Review: Knight and Day
The Pitch: Mission: Interminable. (Not what they intended, I hope, but what we actually got…)
The Review: It’s amazing how one piece of furniture can affect a whole career. Who knows what would have happened to the last few years of Tom Cruise’s career if he hadn’t jumped around on Oprah’s sofa with such ill-advised abandon? One can only hope that he might have been getting better material than this. Five years ago, Tom was still a major box office draw, able to mix Spielberg efforts like War of the Worlds with smaller projects such as Collateral and everyone still respected him. Since then, a string of flops, even in some cases where the material has been good, and now expectations have been dialled down for a new Cruise movie.
Cameron Diaz has also not had much luck in recent years, although her career downturn goes back slightly further, having never really recovered (at least, apart from voicing Princess Fiona) to the eye-shattering mess that was the Charlie’s Angels sequel. Both stars have managed to make some interesting acting choices over the years, so you’d hope that they could manage to come up with something at least half decent here. But you’d hope wrong.
Where to start? Might as well start with the performances themselves, which have little enough chemistry in the opening plane sequences, but soon the actors take on the appearance of people who’ve been paid up front and don’t feel they have anything to prove. At points, this less resembles a film and more a competition to see who can give the least interesting reading of a line. The script is devoid of anything approaching genuine wit, and on repeated occasions you see situations coming a mile off and find yourself thinking immediately of better pay-offs or wittier comebacks. (In the case of one particular scene, most of those were in the Lethal Weapon movies twenty or more years ago – and even the last of those didn’t feel as tired or disinterested as this.) The supporting cast are no better, Paul Dano feels like he’s in the wrong film (but that one wouldn’t be any better) and Peter Sarsgaard manages to reach new levels of not-acting and viewer boredom.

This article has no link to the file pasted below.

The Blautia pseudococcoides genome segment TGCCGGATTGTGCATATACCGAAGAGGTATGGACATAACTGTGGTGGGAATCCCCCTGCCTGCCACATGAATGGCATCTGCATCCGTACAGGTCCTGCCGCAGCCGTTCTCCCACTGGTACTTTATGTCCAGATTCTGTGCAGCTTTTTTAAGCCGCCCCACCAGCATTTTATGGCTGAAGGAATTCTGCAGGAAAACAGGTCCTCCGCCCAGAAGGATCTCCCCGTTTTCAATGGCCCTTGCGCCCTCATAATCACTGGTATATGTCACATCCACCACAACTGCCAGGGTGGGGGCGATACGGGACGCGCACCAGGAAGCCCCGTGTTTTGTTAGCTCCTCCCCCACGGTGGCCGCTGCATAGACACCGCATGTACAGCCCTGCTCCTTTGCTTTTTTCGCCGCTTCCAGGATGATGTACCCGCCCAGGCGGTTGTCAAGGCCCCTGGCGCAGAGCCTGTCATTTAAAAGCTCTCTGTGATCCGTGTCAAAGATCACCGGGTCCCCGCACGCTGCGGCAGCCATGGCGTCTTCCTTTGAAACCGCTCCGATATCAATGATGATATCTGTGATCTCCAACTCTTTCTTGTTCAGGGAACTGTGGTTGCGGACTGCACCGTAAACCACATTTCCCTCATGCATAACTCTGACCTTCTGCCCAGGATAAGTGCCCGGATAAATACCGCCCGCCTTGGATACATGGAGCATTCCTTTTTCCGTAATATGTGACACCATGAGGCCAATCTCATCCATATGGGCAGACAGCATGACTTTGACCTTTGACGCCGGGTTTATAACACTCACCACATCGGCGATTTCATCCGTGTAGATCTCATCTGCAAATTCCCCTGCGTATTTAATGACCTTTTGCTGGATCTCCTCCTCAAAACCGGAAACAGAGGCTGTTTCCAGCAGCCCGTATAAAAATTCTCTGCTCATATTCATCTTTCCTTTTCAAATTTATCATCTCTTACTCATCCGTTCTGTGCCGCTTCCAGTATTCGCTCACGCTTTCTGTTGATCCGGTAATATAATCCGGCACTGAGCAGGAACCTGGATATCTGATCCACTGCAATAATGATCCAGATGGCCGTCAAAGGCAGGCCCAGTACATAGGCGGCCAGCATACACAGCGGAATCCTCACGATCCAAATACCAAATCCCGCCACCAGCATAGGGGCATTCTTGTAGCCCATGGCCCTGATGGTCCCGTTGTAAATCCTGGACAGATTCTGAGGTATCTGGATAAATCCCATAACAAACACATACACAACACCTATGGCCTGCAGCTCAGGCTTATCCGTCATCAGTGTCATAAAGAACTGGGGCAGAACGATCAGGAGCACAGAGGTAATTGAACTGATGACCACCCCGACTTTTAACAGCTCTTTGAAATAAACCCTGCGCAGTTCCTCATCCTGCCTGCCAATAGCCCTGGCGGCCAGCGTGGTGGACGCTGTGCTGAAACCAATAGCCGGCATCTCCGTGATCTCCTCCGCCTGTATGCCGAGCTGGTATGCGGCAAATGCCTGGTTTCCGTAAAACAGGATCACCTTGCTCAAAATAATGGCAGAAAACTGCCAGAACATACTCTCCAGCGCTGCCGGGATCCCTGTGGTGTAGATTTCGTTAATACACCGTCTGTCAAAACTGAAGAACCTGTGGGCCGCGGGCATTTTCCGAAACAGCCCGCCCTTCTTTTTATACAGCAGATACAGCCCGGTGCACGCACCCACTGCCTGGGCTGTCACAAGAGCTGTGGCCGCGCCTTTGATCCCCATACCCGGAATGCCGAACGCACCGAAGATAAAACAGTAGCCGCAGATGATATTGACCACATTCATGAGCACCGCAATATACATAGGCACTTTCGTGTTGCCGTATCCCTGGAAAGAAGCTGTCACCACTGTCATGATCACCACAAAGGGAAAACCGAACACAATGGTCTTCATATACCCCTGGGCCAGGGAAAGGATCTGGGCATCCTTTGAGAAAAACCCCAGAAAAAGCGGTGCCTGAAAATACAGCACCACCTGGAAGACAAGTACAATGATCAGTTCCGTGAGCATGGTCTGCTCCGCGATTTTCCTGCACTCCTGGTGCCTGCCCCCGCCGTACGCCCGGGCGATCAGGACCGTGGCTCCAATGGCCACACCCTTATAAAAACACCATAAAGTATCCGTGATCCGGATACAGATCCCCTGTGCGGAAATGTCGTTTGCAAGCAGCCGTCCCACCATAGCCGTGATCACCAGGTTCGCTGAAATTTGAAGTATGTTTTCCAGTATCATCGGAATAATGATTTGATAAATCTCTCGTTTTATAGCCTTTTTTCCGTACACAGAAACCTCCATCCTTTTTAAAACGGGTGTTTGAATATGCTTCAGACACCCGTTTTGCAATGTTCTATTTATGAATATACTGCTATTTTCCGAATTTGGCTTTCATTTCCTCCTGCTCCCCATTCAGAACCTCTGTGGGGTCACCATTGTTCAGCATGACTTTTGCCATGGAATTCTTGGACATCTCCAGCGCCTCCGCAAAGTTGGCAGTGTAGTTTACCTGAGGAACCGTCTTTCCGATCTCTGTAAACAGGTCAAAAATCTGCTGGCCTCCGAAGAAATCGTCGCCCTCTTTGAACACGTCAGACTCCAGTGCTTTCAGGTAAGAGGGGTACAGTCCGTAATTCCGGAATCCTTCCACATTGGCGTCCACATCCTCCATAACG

The whole movie is devoid of suspense, believable threat or indeed, by the end, logic, but the biggest disappointment are the action sequences. For about five seconds, a Spanish set-piece near the end, with motorbikes whizzing through tight city streets and low slung cameras sets the pulses racing, but only serves to highlight what a crushing disappointment the rest of the action is – when you manage to make the crashing of a commercial airliner into the countryside feel so devoid of interest, you’ve achieved something, just not something to be proud of. The best analogy is to imaging playing a videogame where you cannot lose a life – at no point do you feel even remotely like the characters are in any kind of peril, which for an action movie like this is near fatal to its ambitions. For Cruise and Diaz die-hards only.
Why see it at the cinema: Cameron Diaz in a bikini. That’s all I’ve got. There was quite a good movie in here somewhere, but sadly you won’t be seeing it, thanks to the ineptitude of all concerned.
The Score: 3/10